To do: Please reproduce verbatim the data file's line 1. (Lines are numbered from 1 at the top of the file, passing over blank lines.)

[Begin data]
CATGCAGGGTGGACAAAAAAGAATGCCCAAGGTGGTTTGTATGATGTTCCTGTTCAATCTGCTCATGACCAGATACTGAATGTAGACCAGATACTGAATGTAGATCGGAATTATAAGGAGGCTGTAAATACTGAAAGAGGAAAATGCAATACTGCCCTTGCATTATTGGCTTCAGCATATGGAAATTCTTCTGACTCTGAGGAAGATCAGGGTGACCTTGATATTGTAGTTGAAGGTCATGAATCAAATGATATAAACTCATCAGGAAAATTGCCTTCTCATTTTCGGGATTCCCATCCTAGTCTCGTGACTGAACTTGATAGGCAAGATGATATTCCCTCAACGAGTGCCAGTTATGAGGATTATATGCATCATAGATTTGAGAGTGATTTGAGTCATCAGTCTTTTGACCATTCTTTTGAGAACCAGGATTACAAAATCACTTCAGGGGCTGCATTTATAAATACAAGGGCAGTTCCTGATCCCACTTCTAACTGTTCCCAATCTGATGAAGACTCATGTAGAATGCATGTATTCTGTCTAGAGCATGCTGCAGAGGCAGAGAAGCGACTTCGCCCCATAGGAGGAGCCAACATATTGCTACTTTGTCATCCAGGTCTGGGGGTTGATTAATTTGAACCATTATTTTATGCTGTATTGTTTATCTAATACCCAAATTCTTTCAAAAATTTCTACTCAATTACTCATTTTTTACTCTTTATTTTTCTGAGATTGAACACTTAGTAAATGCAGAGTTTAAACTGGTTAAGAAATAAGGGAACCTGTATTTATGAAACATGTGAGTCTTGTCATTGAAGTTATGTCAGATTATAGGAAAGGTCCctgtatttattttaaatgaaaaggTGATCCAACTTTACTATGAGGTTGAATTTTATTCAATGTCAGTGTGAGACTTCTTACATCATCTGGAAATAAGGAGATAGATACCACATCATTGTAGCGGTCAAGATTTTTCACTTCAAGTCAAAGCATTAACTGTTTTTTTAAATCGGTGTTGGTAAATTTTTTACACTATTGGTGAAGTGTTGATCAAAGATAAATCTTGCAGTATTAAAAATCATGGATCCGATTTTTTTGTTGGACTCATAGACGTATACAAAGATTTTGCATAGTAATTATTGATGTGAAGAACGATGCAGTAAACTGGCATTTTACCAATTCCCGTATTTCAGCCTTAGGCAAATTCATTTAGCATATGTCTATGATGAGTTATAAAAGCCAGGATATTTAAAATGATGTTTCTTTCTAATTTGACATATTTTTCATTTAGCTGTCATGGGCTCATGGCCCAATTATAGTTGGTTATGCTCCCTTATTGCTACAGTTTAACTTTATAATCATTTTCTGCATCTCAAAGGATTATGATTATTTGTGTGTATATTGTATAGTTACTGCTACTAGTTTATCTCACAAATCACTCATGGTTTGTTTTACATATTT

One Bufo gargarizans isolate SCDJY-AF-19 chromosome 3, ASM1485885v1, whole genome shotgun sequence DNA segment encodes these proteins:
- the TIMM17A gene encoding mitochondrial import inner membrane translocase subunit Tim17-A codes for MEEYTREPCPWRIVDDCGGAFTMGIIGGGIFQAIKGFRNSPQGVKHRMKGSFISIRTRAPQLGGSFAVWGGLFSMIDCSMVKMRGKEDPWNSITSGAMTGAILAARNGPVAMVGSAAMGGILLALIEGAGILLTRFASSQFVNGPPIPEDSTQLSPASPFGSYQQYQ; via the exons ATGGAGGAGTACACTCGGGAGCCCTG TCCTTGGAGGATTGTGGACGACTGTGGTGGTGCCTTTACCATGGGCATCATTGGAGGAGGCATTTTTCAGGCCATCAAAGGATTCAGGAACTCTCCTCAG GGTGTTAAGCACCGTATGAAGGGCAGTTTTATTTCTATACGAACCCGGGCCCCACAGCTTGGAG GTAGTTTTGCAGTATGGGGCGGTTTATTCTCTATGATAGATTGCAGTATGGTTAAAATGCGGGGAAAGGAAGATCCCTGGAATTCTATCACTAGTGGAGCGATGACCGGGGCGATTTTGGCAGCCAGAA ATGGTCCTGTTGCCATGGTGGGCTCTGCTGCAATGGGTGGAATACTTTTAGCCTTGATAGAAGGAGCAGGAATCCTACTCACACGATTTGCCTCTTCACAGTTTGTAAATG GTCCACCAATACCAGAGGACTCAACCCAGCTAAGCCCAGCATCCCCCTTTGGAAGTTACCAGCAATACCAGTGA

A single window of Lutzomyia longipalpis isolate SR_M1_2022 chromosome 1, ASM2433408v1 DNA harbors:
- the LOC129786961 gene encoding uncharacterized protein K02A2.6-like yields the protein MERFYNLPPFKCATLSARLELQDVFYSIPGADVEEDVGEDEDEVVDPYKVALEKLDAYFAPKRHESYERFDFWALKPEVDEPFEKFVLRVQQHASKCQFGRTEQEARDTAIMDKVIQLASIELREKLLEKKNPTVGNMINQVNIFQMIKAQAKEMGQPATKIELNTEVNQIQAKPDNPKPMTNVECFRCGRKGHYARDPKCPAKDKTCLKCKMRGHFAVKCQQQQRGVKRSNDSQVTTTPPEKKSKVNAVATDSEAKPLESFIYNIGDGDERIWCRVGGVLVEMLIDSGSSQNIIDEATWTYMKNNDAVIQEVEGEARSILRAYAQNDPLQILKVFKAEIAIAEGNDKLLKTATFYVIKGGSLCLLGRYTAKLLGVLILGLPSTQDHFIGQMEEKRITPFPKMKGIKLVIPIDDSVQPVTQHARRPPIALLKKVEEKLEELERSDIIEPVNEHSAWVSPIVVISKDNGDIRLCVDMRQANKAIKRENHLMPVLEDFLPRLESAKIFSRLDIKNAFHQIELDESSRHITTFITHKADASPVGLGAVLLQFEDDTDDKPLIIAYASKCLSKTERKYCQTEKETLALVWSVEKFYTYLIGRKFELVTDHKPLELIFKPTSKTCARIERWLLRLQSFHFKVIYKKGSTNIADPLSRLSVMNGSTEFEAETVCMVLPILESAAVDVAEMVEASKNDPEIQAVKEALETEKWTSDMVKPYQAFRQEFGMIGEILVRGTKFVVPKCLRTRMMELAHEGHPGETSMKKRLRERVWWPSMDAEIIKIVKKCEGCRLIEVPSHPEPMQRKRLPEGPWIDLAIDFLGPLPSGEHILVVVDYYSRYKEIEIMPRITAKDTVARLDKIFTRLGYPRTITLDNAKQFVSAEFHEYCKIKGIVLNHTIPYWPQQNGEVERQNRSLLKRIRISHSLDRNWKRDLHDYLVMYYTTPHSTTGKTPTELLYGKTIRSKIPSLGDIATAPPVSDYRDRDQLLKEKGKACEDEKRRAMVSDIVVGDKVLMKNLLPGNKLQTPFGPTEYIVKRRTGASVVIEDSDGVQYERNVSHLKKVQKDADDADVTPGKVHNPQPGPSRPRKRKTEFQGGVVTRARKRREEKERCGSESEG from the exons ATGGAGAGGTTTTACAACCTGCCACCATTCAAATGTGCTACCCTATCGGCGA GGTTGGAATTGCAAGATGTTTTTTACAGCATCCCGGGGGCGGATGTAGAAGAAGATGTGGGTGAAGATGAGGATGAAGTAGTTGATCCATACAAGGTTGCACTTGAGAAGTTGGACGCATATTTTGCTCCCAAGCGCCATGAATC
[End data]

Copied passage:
CATGCAGGGTGGACAAAAAAGAATGCCCAAGGTGGTTTGTATGATGTTCCTGTTCAATCTGCTCATGACCAGATACTGAATGTAGACCAGATACTGAATGTAGATCGGAATTATAAGGAGGCTGTAAATACTGAAAGAGGAAAATGCAATACTGCCCTTGCATTATTGGCTTCAGCATATGGAAATTCTTCTGACTCTGAGGAAGATCAGGGTGACCTTGATATTGTAGTTGAAGGTCATGAATCAAATGATATAAACTCATCAGGAAAATTGCCTTCTCATTTTCGGGATTCCCATCCTAGTCTCGTGACTGAACTTGATAGGCAAGATGATATTCCCTCAACGAGTGCCAGTTATGAGGATTATATGCATCATAGATTTGAGAGTGATTTGAGTCATCAGTCTTTTGACCATTCTTTTGAGAACCAGGATTACAAAATCACTTCAGGGGCTGCATTTATAAATACAAGGGCAGTTCCTGATCCCACTTCTAACTGTTCCCAATCTGATGAAGACTCATGTAGAATGCATGTATTCTGTCTAGAGCATGCTGCAGAGGCAGAGAAGCGACTTCGCCCCATAGGAGGAGCCAACATATTGCTACTTTGTCATCCAGGTCTGGGGGTTGATTAATTTGAACCATTATTTTATGCTGTATTGTTTATCTAATACCCAAATTCTTTCAAAAATTTCTACTCAATTACTCATTTTTTACTCTTTATTTTTCTGAGATTGAACACTTAGTAAATGCAGAGTTTAAACTGGTTAAGAAATAAGGGAACCTGTATTTATGAAACATGTGAGTCTTGTCATTGAAGTTATGTCAGATTATAGGAAAGGTCCctgtatttattttaaatgaaaaggTGATCCAACTTTACTATGAGGTTGAATTTTATTCAATGTCAGTGTGAGACTTCTTACATCATCTGGAAATAAGGAGATAGATACCACATCATTGTAGCGGTCAAGATTTTTCACTTCAAGTCAAAGCATTAACTGTTTTTTTAAATCGGTGTTGGTAAATTTTTTACACTATTGGTGAAGTGTTGATCAAAGATAAATCTTGCAGTATTAAAAATCATGGATCCGATTTTTTTGTTGGACTCATAGACGTATACAAAGATTTTGCATAGTAATTATTGATGTGAAGAACGATGCAGTAAACTGGCATTTTACCAATTCCCGTATTTCAGCCTTAGGCAAATTCATTTAGCATATGTCTATGATGAGTTATAAAAGCCAGGATATTTAAAATGATGTTTCTTTCTAATTTGACATATTTTTCATTTAGCTGTCATGGGCTCATGGCCCAATTATAGTTGGTTATGCTCCCTTATTGCTACAGTTTAACTTTATAATCATTTTCTGCATCTCAAAGGATTATGATTATTTGTGTGTATATTGTATAGTTACTGCTACTAGTTTATCTCACAAATCACTCATGGTTTGTTTTACATATTT